NJ courts to order August primary in Howell or allow candidates to merge petitions after signing
In a case that could dramatically change the way candidates run for office in New Jersey, a challenge to the nomination petitions of three Republican candidates for council in Howell Township is progressing even though they have already won the primary election on 7 June.
An appeal of Superior Court Judge Kathleen Sheedy’s decision in April allowing Fred Gasior and Susan Fischer on the ballot opens the door to the court invalidating the primary election results and ordering a new election, if the court does. State’s appeal finds that she misread the statute.
But if Sheedy’s decision is upheld, it will essentially nullify requirements that candidates obtain a minimum number of petition signatures in order for their names to appear on the ballot.
The issue involves the merging of three separate nomination petitions into one joint petition after they were circulated to allow Gasior and Fischer, who did not get enough signatures on their own, to get elected.
“By misapplying clear legal requirements, the lower court’s decision fundamentally changed our state’s nomination petition process and created a fraud and misrepresentation mechanism that must be rectified,” wrote David Minchello of Rainone Coughlin Minchello. in his brief to the court on Friday.
Hany A. Mawla, a state appeals court judge, inexplicably declined to expedite the appeal in April, instead postponing the legal challenge until after primary elections had already taken place. Mawla initially suspended Sheedy’s decision.
Several elected officials considered the Mawla’s decision to be far-fetched.
The three candidates backed by the local Republican organization circulated separate nomination petitions, but only one, Ian Nadel, got the 50 signatures required to appear on the ballot. But two others, Gasior and Fischer, were certified with 49 and 43, respectively.
But township clerk Allison Ciranni allowed Gasior and Fischer to merge their petitions with Nadel, even though the signatories had not agreed to support them.
Minchello said Ciranni’s decision “will pave the way for the erasure of legislative safeguards to place people on ballots and allow government actors to disregard the voices of petition signatories.”
“Despite clear evidence that the petitions were separate and distinct, the clerk unlawfully combined them on the pretext that they had been filed together at the same time by the chairman of the Republican party of Howell Township,” Minchello said in his brief. “According to the Clerk’s logic, if a Republican voter supports a Republican candidate, they support all Republican candidates.”
The caller says Sheedy’s decision “overturns decades of election law.”
“It opens the door to potential fraud and misrepresentation,” Minchello said in his memoir. “Based on this decision, candidates who have not obtained the number of signatures required by law can nevertheless group together post hoc to be included in ballots to which they do not belong.”
Fischer (2,685), Nadel (2,608) and Gasior (2,434) beat Michael Bernstein (951) in the June 7 Republican primary.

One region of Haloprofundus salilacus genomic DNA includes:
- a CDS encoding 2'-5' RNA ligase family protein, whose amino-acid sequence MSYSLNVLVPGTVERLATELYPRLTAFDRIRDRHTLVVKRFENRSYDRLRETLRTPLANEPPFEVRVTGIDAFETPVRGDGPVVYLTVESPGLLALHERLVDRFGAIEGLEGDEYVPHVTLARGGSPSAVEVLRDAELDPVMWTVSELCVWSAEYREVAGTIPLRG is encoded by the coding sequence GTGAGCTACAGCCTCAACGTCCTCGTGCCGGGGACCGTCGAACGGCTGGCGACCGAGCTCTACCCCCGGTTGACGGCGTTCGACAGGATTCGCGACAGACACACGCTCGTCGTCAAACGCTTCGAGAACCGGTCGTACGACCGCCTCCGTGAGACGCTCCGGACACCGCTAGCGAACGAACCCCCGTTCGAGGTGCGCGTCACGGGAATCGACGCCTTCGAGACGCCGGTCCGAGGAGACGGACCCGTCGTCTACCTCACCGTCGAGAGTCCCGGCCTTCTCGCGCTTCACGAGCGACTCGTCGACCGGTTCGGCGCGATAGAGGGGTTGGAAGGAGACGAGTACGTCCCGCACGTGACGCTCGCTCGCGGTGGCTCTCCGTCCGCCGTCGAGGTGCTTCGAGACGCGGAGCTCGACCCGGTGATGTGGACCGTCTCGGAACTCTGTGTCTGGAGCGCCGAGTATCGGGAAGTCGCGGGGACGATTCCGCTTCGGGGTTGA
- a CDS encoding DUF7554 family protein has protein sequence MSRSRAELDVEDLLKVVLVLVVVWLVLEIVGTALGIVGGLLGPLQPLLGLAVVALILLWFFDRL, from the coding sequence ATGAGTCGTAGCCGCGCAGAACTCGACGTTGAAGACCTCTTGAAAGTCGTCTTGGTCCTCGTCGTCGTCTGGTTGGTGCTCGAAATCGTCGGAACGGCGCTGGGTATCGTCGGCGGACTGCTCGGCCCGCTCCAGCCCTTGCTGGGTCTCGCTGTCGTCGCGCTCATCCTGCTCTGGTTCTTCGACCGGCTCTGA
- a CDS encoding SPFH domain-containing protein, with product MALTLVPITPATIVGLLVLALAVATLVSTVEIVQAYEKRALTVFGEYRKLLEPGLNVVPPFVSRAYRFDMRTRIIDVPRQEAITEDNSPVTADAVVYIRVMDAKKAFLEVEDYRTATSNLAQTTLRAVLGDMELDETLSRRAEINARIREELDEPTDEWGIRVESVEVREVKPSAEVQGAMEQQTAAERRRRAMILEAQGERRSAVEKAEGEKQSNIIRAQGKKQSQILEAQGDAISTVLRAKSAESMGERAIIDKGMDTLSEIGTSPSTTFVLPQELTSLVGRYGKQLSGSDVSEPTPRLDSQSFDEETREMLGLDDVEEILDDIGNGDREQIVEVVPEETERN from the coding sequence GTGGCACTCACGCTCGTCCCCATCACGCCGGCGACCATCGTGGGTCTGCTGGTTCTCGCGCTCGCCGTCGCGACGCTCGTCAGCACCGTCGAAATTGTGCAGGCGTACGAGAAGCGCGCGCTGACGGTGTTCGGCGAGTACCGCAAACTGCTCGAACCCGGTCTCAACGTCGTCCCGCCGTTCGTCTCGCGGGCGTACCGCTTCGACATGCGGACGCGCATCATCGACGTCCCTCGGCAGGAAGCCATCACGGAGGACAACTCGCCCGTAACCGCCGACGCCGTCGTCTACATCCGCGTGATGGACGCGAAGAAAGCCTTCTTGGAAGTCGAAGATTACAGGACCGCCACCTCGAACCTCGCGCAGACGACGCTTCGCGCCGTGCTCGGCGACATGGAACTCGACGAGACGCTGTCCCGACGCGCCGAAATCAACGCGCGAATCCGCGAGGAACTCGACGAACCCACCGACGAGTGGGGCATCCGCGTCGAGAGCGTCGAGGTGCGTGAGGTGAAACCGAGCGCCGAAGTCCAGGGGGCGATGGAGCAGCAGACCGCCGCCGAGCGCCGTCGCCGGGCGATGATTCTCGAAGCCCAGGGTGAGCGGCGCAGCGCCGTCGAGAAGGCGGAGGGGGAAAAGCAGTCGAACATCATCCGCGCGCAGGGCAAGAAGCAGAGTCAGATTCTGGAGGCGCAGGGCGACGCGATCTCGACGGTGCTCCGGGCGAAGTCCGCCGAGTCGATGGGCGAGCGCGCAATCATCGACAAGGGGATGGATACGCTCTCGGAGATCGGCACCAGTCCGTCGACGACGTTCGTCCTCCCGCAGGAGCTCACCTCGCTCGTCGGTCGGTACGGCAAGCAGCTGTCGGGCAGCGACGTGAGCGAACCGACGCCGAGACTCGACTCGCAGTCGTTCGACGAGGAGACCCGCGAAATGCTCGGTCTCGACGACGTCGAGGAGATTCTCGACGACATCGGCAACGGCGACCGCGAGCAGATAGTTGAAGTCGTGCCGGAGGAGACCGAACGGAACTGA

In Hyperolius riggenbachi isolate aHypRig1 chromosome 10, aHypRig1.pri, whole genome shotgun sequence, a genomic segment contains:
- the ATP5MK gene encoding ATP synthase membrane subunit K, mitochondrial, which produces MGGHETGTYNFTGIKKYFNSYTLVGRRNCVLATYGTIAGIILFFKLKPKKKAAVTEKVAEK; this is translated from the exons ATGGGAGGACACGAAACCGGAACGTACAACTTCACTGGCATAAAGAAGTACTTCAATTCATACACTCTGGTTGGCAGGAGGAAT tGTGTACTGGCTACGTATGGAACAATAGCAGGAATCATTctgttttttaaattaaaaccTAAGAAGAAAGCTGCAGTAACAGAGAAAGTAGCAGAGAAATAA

“The nomination petition process for primary elections has been described as the pivotal event in a party’s process. Our electoral laws allow voters to participate in our representative democracy by giving them a key role in this pivotal event,” Minchello said in his court filing. “Voters show their support for candidates for a particular office by endorsing each of them through a signed nomination petition. The system guarantees accountability and protects against fraud and abuse.
The briefing schedule ends on July 21 and it is unclear whether the appeals court will want to hear oral arguments.
If the appeals court rules for Hughes, the results of last week’s primary could be invalidated and a new primary ordered.
Mawla and another appellate judge, Michael J. Haas, will have very little time to issue a decision, even if they leave no window for an appeal to the New Jersey Supreme Court.
A new primary should be scheduled by the end of August so that the results can be certified – not counting the time for a recount or legal challenges to this race – in time to start sending out general election ballots on 24 september. Election officials are estimated to need five weeks to prepare for a redesign primary, including the printing and mailing of mail-in ballots and three days of early voting.
The new primary, if there is one, would have just two names on the ballot for three seats – Nadel and Bernstein. Nadel would run without the advantage of the Monmouth GOP organizing line. Fischer and Gasior would need to mount written campaigns, like any other potential candidate.
The appeal was filed by John Hughes, a Democrat from Howell.
In his court filing, Minchello argues that Ciranni “had no reason to assume or guess that the signers of the various petitions must have intended to support each Republican candidate”, and that Sheedy was wrong in concluding that the clerk had the discretion to do so. then.
Three Democrats issuing an offline challenge for Union County Commissioner have decided not to appeal Superior Court Judge Alan Lesnewich’s ruling that kicked them out of the primary ballot because they ran out of three signatures of the 100 needed to qualify, the New Jersey Globe has learned.